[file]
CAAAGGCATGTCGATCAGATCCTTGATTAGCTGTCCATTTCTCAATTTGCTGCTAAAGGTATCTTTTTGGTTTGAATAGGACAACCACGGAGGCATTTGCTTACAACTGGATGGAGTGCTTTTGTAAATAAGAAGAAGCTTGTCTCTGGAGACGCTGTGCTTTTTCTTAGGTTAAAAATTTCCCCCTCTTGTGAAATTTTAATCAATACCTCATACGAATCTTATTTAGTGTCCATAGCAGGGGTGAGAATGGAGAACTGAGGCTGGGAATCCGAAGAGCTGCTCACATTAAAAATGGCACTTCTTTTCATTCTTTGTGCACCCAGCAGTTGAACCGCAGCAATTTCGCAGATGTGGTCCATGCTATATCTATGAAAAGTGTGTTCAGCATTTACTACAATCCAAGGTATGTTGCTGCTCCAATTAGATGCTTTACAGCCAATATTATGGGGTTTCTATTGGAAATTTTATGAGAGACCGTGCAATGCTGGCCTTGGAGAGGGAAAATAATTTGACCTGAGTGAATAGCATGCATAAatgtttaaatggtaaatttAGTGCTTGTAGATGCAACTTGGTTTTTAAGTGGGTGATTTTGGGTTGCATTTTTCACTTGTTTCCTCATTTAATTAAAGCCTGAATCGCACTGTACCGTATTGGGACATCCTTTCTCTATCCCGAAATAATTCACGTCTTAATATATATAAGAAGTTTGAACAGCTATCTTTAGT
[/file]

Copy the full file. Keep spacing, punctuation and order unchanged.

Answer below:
CAAAGGCATGTCGATCAGATCCTTGATTAGCTGTCCATTTCTCAATTTGCTGCTAAAGGTATCTTTTTGGTTTGAATAGGACAACCACGGAGGCATTTGCTTACAACTGGATGGAGTGCTTTTGTAAATAAGAAGAAGCTTGTCTCTGGAGACGCTGTGCTTTTTCTTAGGTTAAAAATTTCCCCCTCTTGTGAAATTTTAATCAATACCTCATACGAATCTTATTTAGTGTCCATAGCAGGGGTGAGAATGGAGAACTGAGGCTGGGAATCCGAAGAGCTGCTCACATTAAAAATGGCACTTCTTTTCATTCTTTGTGCACCCAGCAGTTGAACCGCAGCAATTTCGCAGATGTGGTCCATGCTATATCTATGAAAAGTGTGTTCAGCATTTACTACAATCCAAGGTATGTTGCTGCTCCAATTAGATGCTTTACAGCCAATATTATGGGGTTTCTATTGGAAATTTTATGAGAGACCGTGCAATGCTGGCCTTGGAGAGGGAAAATAATTTGACCTGAGTGAATAGCATGCATAAatgtttaaatggtaaatttAGTGCTTGTAGATGCAACTTGGTTTTTAAGTGGGTGATTTTGGGTTGCATTTTTCACTTGTTTCCTCATTTAATTAAAGCCTGAATCGCACTGTACCGTATTGGGACATCCTTTCTCTATCCCGAAATAATTCACGTCTTAATATATATAAGAAGTTTGAACAGCTATCTTTAGT